By the end of this section, you will be able to:
- Determine purpose and audience expectations for an analytical report.
- Identify key features of informal and formal reports.
- Define key terms and characteristics of an analytical report.
It is important to understand the purpose of your report, the expectations of the audience, any specific formatting requirements, and the types of evidence you can use.
Defining a Specific Purpose
Your purpose is your reason for writing. The purpose of a report is to inform; as the writer, you are tasked with providing information and explaining it to readers. Many topics are suitable for informative writing—how to find a job, the way a disease spreads within a population, or the items on which people spend the most money. Some textbooks are examples of informative writing, as is much of the reporting you find on reputable news sites.
An analytical report is a type of report. Its purpose is to present and analyze information. An assignment for an analytical report will likely include words such as analyze, compare, contrast, cause, and/or discuss, indicating the specific purpose of the report. Here are a few examples:
- Discuss and analyze potential career paths with strong employment prospects for young adults.
- Compare and contrast proposals to reduce binge drinking among college students.
- Analyze the Cause-and-effect of injuries on construction sites and the effects of efforts to reduce workplace injuries.
- Discuss the Effect of the 1965 Voting Rights Act on voting patterns among U.S. citizens of color.
- Analyze the success and failure of strategies used by the major political parties to encourage citizens to vote.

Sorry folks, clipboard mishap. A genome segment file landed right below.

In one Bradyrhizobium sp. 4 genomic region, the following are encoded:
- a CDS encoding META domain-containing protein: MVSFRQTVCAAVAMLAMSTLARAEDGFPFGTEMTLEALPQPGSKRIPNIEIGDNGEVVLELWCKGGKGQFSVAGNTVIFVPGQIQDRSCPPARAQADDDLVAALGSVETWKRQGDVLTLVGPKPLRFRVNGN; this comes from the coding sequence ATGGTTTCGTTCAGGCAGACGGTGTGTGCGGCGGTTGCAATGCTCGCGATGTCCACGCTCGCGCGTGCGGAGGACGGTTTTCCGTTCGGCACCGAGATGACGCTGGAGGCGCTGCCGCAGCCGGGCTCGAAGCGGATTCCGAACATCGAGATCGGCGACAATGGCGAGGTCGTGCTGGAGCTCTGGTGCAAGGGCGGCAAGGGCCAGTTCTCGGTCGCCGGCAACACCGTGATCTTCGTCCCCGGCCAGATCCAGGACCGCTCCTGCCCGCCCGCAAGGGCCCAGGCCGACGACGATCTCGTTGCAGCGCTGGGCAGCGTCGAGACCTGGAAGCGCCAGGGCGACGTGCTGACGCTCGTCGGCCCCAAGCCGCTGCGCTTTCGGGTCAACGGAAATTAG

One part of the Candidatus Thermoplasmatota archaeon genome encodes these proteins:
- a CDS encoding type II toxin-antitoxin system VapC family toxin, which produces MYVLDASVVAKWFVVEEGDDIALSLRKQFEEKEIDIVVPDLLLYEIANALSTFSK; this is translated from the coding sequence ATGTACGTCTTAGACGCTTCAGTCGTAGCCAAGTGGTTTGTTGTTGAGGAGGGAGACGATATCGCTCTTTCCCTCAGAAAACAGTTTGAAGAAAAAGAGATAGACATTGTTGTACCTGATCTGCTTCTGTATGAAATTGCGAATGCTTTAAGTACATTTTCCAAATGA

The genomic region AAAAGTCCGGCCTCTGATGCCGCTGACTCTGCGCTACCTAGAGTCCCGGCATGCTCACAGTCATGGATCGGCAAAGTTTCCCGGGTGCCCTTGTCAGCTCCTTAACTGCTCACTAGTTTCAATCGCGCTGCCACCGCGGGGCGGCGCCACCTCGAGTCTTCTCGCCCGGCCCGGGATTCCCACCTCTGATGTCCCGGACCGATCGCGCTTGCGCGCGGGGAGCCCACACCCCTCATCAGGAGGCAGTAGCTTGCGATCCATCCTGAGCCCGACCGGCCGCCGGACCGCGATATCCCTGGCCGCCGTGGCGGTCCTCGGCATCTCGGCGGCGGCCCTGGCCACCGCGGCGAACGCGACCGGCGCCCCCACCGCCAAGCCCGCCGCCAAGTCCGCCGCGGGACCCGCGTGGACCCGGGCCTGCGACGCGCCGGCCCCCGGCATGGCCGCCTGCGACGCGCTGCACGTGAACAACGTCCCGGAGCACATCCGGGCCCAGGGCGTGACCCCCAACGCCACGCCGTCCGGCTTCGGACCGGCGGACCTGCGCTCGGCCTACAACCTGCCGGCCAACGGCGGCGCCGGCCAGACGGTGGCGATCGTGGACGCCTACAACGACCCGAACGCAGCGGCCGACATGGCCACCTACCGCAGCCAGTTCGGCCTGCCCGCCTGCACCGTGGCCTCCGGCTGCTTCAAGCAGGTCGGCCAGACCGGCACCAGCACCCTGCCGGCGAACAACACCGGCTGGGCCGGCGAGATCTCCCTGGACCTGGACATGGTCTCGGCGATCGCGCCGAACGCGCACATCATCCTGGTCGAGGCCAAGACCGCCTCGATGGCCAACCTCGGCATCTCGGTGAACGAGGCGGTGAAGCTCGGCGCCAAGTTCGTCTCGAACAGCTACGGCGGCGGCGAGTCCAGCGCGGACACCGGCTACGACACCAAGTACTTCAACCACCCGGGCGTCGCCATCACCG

Tuning In to Audience Expectations
The audience for your report consists of the people who will read it or who could read it. Are you writing for your instructor? For your classmates? For other students and teachers in professional fields or academic disciplines? For people in your community? Whoever your readers are, they expect you to do the following:
- Have an idea of what they already know about your topic, and adjust your writing as needed. If readers are new to the topic, they expect you to provide necessary background information. If they are knowledgeable about the topic, they will expect you to cover the background quickly.
- Provide reliable information in the form of specific facts, statistics, and examples. Whether you present your own research or information from other sources, readers expect you to have done your homework in order to supply trustworthy information.
- Define terms, especially if audience members may be unfamiliar with your topic.
- Structure your report in a logical way. It should open with an introduction that tells readers the subject and should follow a logical structure.
- Adopt an objective stance and neutral tone, free of any bias, personal feelings, or emotional language. By demonstrating objectivity, you show respect for your readers’ knowledge and intelligence, and you build credibility and trust, or ethos, with them.
- Present and cite source information fairly and accurately.
Other types of informal reports include journalism reports. A traditional journalism report involves a reporter for a news organization reporting on the day’s events—the results of an election, a political crisis, a plane crash, a celebrity marriage—on TV, on radio, or in print. An investigative journalism report, on the other hand, involves reporters doing original research over a period of weeks or months to uncover significant new information, similar to what Barbara Ehrenreich did for her book Nickel and Dimed. For sample traditional and investigative journalistic reports, visit the website of a reliable news organization or publication, such as the New York Times, the Washington Post, the Wall Street Journal, the Economist, the New Yorker, or the Atlantic.